If your fascination with little houses is growing, you’re not alone. The stories of people making the jump from big to small are spreading like wildfire for a reason. We see the little houses and fantasize about shedding the weight of the big furniture and the big utility bills. We dream about the simplicity and practicality of the homes we grew up in and the ones our parents or grandparents owned 50 or 60 years ago.
According to the National Association of Home Builders, the average size of a new single-family American residence in 1950 was 983 square feet. By the 2010s, home sizes grew to nearly 2500 square feet. Ironically, as home sizes ballooned over that time, the average family size shrank. And to make the bigger houses more affordable, we built them on smaller lots. So what’s the reason for more house space? Oh yeah, it’s to accommodate our big dreams!
But now we need more rooms to hold all the stuff we’ve accumulated. However, having more than two times the square footage of the typical home in the 1950s has not translated into double the happiness since then. Key findings of happiness studies reveal that the percentage of Americans describing themselves as either “very happy” or “pretty happy” has remained virtually constant, having peaked in the 1950s.
How many kids today can build a tree house or play kick the can in the backyard? And how can more rooms equate to anything but more separation? If the progression (or perhaps digression may be a more fitting word) continues, the entire world that we know will be made of painted drywall, fabricated wood, and granite counter tops. It will be a rare exception, rather than the rule, to at least have a window with a view of something outside other than the neighbor’s big house on a small lot.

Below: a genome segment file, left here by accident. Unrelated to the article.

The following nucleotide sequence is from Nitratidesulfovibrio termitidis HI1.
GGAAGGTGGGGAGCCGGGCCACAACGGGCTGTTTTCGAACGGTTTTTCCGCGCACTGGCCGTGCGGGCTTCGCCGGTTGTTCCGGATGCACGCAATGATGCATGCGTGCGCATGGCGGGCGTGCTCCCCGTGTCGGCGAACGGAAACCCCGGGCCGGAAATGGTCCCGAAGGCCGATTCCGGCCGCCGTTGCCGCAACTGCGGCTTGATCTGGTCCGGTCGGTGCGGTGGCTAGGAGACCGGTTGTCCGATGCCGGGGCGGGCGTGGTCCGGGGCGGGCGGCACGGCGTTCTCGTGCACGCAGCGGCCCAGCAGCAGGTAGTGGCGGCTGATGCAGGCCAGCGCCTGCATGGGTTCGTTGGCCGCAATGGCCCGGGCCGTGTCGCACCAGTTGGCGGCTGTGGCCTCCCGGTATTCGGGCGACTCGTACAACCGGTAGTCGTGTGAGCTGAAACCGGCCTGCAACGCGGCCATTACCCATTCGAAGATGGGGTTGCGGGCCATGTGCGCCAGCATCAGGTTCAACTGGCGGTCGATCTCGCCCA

Perhaps the moral to the story here is that it is an illusion that bigger is better and that more things bring more happiness. Yes, two sinks can make for a happier marriage and people need their own space to a certain degree. But how much space is too much? At what point does more turn into less? Or the better question is this: How much is enough?
Humans are not “bad” or “wrong” for wanting bigger things. It is natural for happiness to stretch into something more tomorrow than it was yesterday. But the more happiness stretches, the more difficult the larger spaces of happiness are to acquire and fill.
This brings to mind a quote from the ancient Greek philosopher, Epicurus: “If thou wilt make a man happy, add not unto his riches but take away from his desires.” Epicurus lived 2500 years ago, if that tells you anything about what we’ve learned as humans since then.
But all hope is not lost, dear reader. Human nature is such that we often need to experience things for ourselves before we learn if they are good for us or not. Perhaps that explains our growing fascination with shrinking home sizes, and maybe we have begun to bring back the virtue and values of simplicity, contentment and practicality to our lives.
We are at least seeing more and more that big dreams can be accomplished with little homes. Here’s to having more with less…
Kent Thune lives on Hilton Head Island with his wife and two young boys and he shares his philosophies of simplicity and contentment with his investment advisory clients at his firm, Atlantic Capital Investments.